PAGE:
Way on back in the 1920’s a new opera house was built in the city of Paris. They called the place the Théâtre des Champs-Élysées and to celebrate their inaugural season the folks in charge commissioned a new ballet. I suppose they wanted to create a big splash because they hired one of the biggest composers of the day to compose the music (Igor Stravinsky) and the top dancer around to take care of the choreography (Vaslav Nijinsky).
They got their splash.
I don’t know a whole lot about Nijinsky but I know a bit about this Stravinsky fellah. He was a modern composer who leaned towards the noisier side of aesthetics and for this particular commission he liberally sprinkled octatonal harmonic clusters throughout the piece; essentially the compositional equivalent to playing a piano using your forearms. The result was a spine-jarring blast of cacophony that still sounds just about as
horrible interesting as it did a century ago. And even better, he arranged these thick swaths of ugly dissent into pounding and relentlessly aggressive rhythmic motifs that still jangle most musical sensibilities. Gawd only knows what sort of gyrations Najinski came up with to accompany the music committed by Stravinsky.
On opening night the upper crust of Gay Pareé filled the seats of their shiny new grand hall, excited to witness the greatness of the brand new Stravinsky work, The Rite of Spring. I suspect the audience was shocked into silence for the first dozen minutes or so, but when they finally reacted to the music they did so with gusto. Some offended patrons stood and began catcalls while others shouted back insisting on silence so they could hear the music. Soon the audience was divided into warring factions and the shouting back-and-forth got so out of hand the show was aborted. There are, however, reports of a much more aroused crowd creating much greater havoc. As my Intro to Music prof described it, the performance caused the city’s upper crust to go at one another with a feverish barbarism. Rising from their cushy seats, the tuxedoed crowd abandoned all good taste and decorum, fighting each other and ultimately rushing the stage looking for blood. Literally! Though the composer and choreographer barely escaped with their lives, the new opera house wasn’t so lucky. Seats were ripped up and curtains torn down by the riotous upper class.
And all because they didn’t like the music (again, no word on how good or bad the choreography was.)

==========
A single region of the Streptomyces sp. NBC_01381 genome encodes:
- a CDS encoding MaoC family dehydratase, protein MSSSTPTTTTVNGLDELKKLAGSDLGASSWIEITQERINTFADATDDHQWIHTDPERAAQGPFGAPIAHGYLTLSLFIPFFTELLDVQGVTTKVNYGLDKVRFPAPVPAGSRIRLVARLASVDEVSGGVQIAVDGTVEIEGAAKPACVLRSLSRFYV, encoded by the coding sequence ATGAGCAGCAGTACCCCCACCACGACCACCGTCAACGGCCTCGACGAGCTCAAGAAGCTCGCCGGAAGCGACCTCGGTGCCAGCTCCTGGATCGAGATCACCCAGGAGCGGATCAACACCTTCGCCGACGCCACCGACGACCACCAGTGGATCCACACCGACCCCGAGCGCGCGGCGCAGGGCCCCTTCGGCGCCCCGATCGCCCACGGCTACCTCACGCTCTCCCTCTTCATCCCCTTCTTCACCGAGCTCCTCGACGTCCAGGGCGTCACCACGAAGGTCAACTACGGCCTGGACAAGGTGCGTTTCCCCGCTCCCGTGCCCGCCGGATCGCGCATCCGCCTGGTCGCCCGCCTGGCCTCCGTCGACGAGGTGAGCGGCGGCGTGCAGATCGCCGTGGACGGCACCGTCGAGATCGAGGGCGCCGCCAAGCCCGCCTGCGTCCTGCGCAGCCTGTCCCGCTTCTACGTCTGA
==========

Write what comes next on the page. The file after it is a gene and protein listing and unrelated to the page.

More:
It’s a pretty crazy story, and it may even be true*. But whether it was truly a riot or merely a bout of booing that got over-reported my young rebellious interest was piqued enough to start listening to the Rite of Spring an awful lot. I listened to it so much that I eventually started to like the music, though it took a while.
So I was pretty interested when the Ottawa jazz fest’s seemingly annual booking of The Bad Plus featured the avant-garde jazz trio playing their own version of Stravinsky’s Rite of Spring. And in the wonderful Dominion-Chalmers church too. I got there well in time.
If I recall properly, the concert started with The Bad Plus sitting quietly on stage with their instruments in their laps as a recording of The Bad Plus playing the first couple of minutes of the Rite of Spring played through the sound system. Was this some sort of a joke? I got ready to riot and looked around for likely foes and accomplices. Then right when those mean-sounding forearm chords I was telling you about come in the band took over and started playing live. And there went the next forty-five minutes or so. It was simultaneously the most and least challenging concert I had seen them play and I enjoyed it quite a lot; more than I usually enjoy The Bad Plus. I think being in an unlicensed, seated venue helped but I think it was mostly the Stravinsky.
(This reminds me that I started working on an arrangement of Tchaikovsky’s 1812 Overture for my old freakrock band Bob Loblaw. I don’t think I got very far before I realized that it wasn’t ever going to get played. It was a poor choice of songs, really. Come to think of it, we should have done The Rite of Spring. I think we could’ve rocked those thick punching rhythms pretty solid. Heck, Bob Loblaw specialized in playing ugly music for catcalling music aficionados.)
I followed up the show by parking myself at the mainstage for a performance that was dramatically less challenging: Colin James. Talk about un-edgy. It’s amazing to think that The Bad Plus covering 100-year-old music was more vital than a blues guitarist playing his own music but even when he set aside his Top-40 numbers (remember Just Came Back?) and just played his guitar Colin James still fell very, very short of melting any faces whatsoever.
But hey, at least his set was licensed.
*I don’t remember my prof mentioning that the show went off okay in the same venue on the following night but that wouldn’t have made for such a riveting story, and Professor Gilmor was great at telling riveting stories.